41. L. Cademartiri, E. Montanari, G. Calestani, A. Migliori, A. Guagliardi, and G. A. Ozin, “Size-dependent extinction coefficients of PbS quantum dots,” J. Am. Chem. Soc. 128(31), 10337–10346 (2006). [CrossRef] [PubMed]
42. B.-R. Hyun, H. Chen, D. A. Rey, F. W. Wise, and C. A. Batt, “Near-infrared fluorescence imaging with water-soluble lead salt quantum dots,” J. Phys. Chem. B 111(20), 5726–5730 (2007). [CrossRef] [PubMed]
43. S. Ravichandran, L. J. Mortensen, and L. A. DeLouise, “Quantification of human skin barrier function and susceptibility to quantum dot skin penetration,” Nanotoxicology Early Online, 1–12 (2010). [CrossRef]
44. T. Dutkiewicz and H. Tyras, “Skin absorption of toluene, styrene, and xylene by man,” Br. J. Ind. Med. 25(3), 243 (1968).
45. H. Tsuruta, “Percutaneous absorption of organic solvents. III. On the penetration rates of hydrophobic solvents through the excised rat skin,” Ind. Health 20(4), 335–345 (1982). [CrossRef] [PubMed]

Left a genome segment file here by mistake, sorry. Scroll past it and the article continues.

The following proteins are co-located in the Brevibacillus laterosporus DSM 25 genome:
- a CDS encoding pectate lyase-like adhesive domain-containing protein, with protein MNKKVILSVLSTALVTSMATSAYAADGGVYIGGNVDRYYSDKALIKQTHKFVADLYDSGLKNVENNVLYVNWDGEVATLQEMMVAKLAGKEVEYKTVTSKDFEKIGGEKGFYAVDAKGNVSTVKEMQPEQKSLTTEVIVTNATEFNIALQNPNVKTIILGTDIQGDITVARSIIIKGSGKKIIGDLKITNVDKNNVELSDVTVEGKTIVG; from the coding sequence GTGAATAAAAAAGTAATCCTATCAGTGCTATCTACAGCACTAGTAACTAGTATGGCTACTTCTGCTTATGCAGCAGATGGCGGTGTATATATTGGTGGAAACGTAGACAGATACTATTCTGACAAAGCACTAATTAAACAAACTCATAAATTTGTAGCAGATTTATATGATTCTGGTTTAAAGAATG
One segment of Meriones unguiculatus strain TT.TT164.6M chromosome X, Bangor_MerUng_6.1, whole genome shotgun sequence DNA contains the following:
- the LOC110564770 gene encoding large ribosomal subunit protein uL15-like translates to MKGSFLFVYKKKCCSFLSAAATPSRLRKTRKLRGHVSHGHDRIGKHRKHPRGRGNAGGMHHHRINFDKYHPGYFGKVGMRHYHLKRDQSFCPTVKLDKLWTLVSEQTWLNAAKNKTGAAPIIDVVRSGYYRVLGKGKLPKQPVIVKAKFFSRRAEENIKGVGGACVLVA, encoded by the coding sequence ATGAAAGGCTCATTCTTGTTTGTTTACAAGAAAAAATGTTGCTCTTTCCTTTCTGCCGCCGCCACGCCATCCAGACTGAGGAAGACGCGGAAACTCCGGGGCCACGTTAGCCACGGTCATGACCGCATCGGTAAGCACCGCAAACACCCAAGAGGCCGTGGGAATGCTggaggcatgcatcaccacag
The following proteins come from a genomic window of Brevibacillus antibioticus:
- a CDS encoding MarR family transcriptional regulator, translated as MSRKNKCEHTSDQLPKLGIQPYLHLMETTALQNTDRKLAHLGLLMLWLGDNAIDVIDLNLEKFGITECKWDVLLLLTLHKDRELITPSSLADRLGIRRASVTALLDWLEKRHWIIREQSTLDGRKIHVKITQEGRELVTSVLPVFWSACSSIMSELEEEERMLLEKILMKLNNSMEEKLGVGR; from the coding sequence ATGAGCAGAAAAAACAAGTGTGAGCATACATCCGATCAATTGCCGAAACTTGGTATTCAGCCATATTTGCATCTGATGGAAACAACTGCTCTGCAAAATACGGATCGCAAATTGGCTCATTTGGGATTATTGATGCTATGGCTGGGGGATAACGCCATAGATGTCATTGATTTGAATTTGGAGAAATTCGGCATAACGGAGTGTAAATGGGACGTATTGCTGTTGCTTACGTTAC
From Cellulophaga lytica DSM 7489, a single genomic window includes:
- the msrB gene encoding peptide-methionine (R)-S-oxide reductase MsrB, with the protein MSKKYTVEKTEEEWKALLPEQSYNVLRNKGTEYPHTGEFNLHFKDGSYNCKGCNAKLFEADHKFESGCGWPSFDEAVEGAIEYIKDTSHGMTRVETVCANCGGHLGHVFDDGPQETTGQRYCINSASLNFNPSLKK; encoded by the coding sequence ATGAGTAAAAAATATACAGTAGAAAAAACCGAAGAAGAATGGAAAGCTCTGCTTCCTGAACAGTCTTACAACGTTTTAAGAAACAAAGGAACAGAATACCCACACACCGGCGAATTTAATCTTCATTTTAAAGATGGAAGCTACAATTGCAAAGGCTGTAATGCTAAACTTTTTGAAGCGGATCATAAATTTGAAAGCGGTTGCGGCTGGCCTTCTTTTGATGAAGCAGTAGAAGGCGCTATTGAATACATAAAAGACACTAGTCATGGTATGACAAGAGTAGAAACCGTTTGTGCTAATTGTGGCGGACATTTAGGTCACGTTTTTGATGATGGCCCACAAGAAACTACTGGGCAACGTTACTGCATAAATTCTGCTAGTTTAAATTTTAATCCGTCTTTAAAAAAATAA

46. N. V. Gopee, D. W. Roberts, P. Webb, C. R. Cozart, P. H. Siitonen, A. R. Warbritton, W. W. Yu, V. L. Colvin, N. J. Walker, and P. C. Howard, “Migration of intradermally injected quantum dots to sentinel organs in mice,” Toxicol. Sci. 98(1), 249–257 (2007). [CrossRef] [PubMed]
47. F. F. Larese, F. D’Agostin, M. Crosera, G. Adami, N. Renzi, M. Bovenzi, and G. Maina, “Human skin penetration of silver nanoparticles through intact and damaged skin,” Toxicology 255, 33–37 (2009). [CrossRef]
48. B. Gulson, M. McCall, M. Korsch, L. Gomez, P. Casey, Y. Oytam, A. Taylor, M. McCulloch, J. Trotter, L. Kinsley, and G. Greenoak, “Small amounts of zinc from zinc oxide particles in sunscreens applied outdoors are absorbed through human skin,” Toxicol. Sci. 118(1), 140–149 (2010). [CrossRef] [PubMed]